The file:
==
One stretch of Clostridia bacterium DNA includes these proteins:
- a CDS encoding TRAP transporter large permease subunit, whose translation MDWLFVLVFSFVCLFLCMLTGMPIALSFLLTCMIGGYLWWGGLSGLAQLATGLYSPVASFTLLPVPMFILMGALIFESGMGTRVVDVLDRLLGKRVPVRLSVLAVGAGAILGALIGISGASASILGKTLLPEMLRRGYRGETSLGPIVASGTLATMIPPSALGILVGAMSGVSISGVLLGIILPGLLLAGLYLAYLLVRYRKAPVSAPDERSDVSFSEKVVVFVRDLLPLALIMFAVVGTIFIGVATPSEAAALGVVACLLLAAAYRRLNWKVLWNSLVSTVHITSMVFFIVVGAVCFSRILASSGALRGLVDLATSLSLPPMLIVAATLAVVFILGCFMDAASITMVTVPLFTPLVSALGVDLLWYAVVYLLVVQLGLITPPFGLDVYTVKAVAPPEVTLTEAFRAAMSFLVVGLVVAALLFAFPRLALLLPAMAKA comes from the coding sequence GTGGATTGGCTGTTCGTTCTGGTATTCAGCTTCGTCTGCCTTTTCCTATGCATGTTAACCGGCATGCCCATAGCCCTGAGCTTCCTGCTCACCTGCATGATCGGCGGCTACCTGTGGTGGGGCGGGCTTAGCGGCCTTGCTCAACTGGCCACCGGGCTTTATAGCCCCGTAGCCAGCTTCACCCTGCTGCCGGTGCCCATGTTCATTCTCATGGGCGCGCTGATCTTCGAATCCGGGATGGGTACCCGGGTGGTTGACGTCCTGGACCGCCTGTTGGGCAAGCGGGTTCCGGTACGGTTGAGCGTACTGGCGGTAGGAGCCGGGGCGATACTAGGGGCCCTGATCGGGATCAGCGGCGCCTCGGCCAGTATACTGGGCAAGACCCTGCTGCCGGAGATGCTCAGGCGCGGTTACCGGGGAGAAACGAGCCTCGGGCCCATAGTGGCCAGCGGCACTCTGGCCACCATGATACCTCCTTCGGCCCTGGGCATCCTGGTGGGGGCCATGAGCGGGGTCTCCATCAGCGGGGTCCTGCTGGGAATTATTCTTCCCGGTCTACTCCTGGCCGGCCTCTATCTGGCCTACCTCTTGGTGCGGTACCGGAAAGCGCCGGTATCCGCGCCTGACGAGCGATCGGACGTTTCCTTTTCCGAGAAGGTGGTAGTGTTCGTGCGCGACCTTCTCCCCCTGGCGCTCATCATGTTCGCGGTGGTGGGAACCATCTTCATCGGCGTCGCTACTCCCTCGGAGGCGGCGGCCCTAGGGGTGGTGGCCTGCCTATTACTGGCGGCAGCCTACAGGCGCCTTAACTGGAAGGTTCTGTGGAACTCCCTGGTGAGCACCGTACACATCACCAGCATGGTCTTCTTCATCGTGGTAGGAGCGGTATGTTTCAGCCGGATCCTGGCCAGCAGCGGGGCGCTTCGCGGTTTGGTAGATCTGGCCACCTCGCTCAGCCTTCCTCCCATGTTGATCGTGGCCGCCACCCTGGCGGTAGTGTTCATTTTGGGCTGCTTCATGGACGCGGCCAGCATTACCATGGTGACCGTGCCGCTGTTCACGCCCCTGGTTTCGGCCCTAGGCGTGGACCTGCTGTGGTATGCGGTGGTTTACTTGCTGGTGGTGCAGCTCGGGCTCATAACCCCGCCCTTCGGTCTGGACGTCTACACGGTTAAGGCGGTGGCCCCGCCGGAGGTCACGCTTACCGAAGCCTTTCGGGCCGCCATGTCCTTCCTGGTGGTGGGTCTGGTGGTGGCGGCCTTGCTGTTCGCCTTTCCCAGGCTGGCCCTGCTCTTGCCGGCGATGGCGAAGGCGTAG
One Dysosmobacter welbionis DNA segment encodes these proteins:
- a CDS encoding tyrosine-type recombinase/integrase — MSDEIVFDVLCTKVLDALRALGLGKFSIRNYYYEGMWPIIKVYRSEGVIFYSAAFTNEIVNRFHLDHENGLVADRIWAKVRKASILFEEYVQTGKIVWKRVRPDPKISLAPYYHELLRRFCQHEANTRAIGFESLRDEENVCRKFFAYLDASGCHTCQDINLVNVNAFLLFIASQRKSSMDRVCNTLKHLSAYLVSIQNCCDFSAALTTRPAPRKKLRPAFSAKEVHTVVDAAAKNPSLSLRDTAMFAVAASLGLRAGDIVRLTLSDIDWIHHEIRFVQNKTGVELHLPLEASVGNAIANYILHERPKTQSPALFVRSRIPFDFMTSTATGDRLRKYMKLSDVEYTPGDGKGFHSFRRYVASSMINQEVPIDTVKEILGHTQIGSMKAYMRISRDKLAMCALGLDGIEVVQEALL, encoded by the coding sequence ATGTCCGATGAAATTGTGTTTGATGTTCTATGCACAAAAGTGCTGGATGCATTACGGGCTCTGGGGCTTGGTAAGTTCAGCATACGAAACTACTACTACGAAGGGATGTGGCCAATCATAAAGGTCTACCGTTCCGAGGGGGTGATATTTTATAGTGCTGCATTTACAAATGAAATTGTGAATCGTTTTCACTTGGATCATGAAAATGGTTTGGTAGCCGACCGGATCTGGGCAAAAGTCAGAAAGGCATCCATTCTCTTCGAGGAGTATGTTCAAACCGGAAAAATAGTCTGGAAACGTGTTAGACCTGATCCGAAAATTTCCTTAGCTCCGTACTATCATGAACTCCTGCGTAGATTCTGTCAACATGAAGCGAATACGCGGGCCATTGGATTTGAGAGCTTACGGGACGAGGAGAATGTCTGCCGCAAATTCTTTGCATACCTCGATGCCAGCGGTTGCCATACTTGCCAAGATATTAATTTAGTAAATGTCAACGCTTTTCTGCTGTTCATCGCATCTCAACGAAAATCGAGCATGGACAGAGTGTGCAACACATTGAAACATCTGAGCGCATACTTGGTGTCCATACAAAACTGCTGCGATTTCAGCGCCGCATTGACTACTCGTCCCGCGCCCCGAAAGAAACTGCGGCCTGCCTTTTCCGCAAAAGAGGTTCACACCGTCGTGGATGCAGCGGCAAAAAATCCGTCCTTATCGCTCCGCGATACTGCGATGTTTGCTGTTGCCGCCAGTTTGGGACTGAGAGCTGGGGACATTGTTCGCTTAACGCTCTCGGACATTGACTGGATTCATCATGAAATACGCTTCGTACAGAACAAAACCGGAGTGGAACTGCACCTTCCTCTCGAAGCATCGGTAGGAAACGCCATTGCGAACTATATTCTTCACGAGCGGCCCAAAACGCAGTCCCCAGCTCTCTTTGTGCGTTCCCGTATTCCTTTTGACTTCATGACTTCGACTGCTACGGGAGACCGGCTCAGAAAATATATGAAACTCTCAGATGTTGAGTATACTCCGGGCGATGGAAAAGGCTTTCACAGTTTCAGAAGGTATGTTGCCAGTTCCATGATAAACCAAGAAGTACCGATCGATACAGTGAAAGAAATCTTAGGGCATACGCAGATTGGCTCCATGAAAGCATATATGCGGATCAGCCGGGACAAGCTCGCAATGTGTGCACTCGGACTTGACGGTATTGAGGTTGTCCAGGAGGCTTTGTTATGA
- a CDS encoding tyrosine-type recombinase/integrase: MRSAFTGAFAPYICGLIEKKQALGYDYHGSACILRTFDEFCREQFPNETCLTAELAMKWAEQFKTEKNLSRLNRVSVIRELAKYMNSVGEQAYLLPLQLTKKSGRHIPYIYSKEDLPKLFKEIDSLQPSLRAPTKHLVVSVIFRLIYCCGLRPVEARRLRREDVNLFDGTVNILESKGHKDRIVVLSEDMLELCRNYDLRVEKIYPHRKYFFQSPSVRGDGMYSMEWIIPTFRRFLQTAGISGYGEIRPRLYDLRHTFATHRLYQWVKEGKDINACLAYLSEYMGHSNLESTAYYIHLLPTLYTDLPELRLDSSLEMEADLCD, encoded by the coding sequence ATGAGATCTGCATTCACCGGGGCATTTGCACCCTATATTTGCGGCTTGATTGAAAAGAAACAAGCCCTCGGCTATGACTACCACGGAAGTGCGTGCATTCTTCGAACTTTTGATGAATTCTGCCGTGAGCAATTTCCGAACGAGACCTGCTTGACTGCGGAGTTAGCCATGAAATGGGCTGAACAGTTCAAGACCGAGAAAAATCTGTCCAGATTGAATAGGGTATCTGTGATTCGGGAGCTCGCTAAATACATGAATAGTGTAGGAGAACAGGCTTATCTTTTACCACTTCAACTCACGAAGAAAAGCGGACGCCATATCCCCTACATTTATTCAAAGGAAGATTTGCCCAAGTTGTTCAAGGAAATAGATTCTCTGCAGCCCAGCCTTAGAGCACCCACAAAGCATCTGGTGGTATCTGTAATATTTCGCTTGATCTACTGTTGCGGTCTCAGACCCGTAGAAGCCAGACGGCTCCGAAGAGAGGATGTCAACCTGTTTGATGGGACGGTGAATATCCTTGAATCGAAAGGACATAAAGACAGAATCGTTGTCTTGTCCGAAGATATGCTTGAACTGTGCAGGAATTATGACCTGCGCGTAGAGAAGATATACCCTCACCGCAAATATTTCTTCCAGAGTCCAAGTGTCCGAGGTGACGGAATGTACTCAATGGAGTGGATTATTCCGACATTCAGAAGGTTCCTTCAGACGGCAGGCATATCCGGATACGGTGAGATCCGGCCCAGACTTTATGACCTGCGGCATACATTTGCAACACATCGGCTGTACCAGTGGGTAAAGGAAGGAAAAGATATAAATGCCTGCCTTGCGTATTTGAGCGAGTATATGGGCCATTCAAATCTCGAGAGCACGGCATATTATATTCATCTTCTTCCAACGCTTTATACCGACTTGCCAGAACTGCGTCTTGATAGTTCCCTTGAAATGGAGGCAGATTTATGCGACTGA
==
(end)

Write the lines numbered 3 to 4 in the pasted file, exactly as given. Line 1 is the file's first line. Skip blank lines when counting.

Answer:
One Dysosmobacter welbionis DNA segment encodes these proteins:
- a CDS encoding tyrosine-type recombinase/integrase — MSDEIVFDVLCTKVLDALRALGLGKFSIRNYYYEGMWPIIKVYRSEGVIFYSAAFTNEIVNRFHLDHENGLVADRIWAKVRKASILFEEYVQTGKIVWKRVRPDPKISLAPYYHELLRRFCQHEANTRAIGFESLRDEENVCRKFFAYLDASGCHTCQDINLVNVNAFLLFIASQRKSSMDRVCNTLKHLSAYLVSIQNCCDFSAALTTRPAPRKKLRPAFSAKEVHTVVDAAAKNPSLSLRDTAMFAVAASLGLRAGDIVRLTLSDIDWIHHEIRFVQNKTGVELHLPLEASVGNAIANYILHERPKTQSPALFVRSRIPFDFMTSTATGDRLRKYMKLSDVEYTPGDGKGFHSFRRYVASSMINQEVPIDTVKEILGHTQIGSMKAYMRISRDKLAMCALGLDGIEVVQEALL, encoded by the coding sequence ATGTCCGATGAAATTGTGTTTGATGTTCTATGCACAAAAGTGCTGGATGCATTACGGGCTCTGGGGCTTGGTAAGTTCAGCATACGAAACTACTACTACGAAGGGATGTGGCCAATCATAAAGGTCTACCGTTCCGAGGGGGTGATATTTTATAGTGCTGCATTTACAAATGAAATTGTGAATCGTTTTCACTTGGATCATGAAAATGGTTTGGTAGCCGACCGGATCTGGGCAAAAGTCAGAAAGGCATCCATTCTCTTCGAGGAGTATGTTCAAACCGGAAAAATAGTCTGGAAACGTGTTAGACCTGATCCGAAAATTTCCTTAGCTCCGTACTATCATGAACTCCTGCGTAGATTCTGTCAACATGAAGCGAATACGCGGGCCATTGGATTTGAGAGCTTACGGGACGAGGAGAATGTCTGCCGCAAATTCTTTGCATACCTCGATGCCAGCGGTTGCCATACTTGCCAAGATATTAATTTAGTAAATGTCAACGCTTTTCTGCTGTTCATCGCATCTCAACGAAAATCGAGCATGGACAGAGTGTGCAACACATTGAAACATCTGAGCGCATACTTGGTGTCCATACAAAACTGCTGCGATTTCAGCGCCGCATTGACTACTCGTCCCGCGCCCCGAAAGAAACTGCGGCCTGCCTTTTCCGCAAAAGAGGTTCACACCGTCGTGGATGCAGCGGCAAAAAATCCGTCCTTATCGCTCCGCGATACTGCGATGTTTGCTGTTGCCGCCAGTTTGGGACTGAGAGCTGGGGACATTGTTCGCTTAACGCTCTCGGACATTGACTGGATTCATCATGAAATACGCTTCGTACAGAACAAAACCGGAGTGGAACTGCACCTTCCTCTCGAAGCATCGGTAGGAAACGCCATTGCGAACTATATTCTTCACGAGCGGCCCAAAACGCAGTCCCCAGCTCTCTTTGTGCGTTCCCGTATTCCTTTTGACTTCATGACTTCGACTGCTACGGGAGACCGGCTCAGAAAATATATGAAACTCTCAGATGTTGAGTATACTCCGGGCGATGGAAAAGGCTTTCACAGTTTCAGAAGGTATGTTGCCAGTTCCATGATAAACCAAGAAGTACCGATCGATACAGTGAAAGAAATCTTAGGGCATACGCAGATTGGCTCCATGAAAGCATATATGCGGATCAGCCGGGACAAGCTCGCAATGTGTGCACTCGGACTTGACGGTATTGAGGTTGTCCAGGAGGCTTTGTTATGA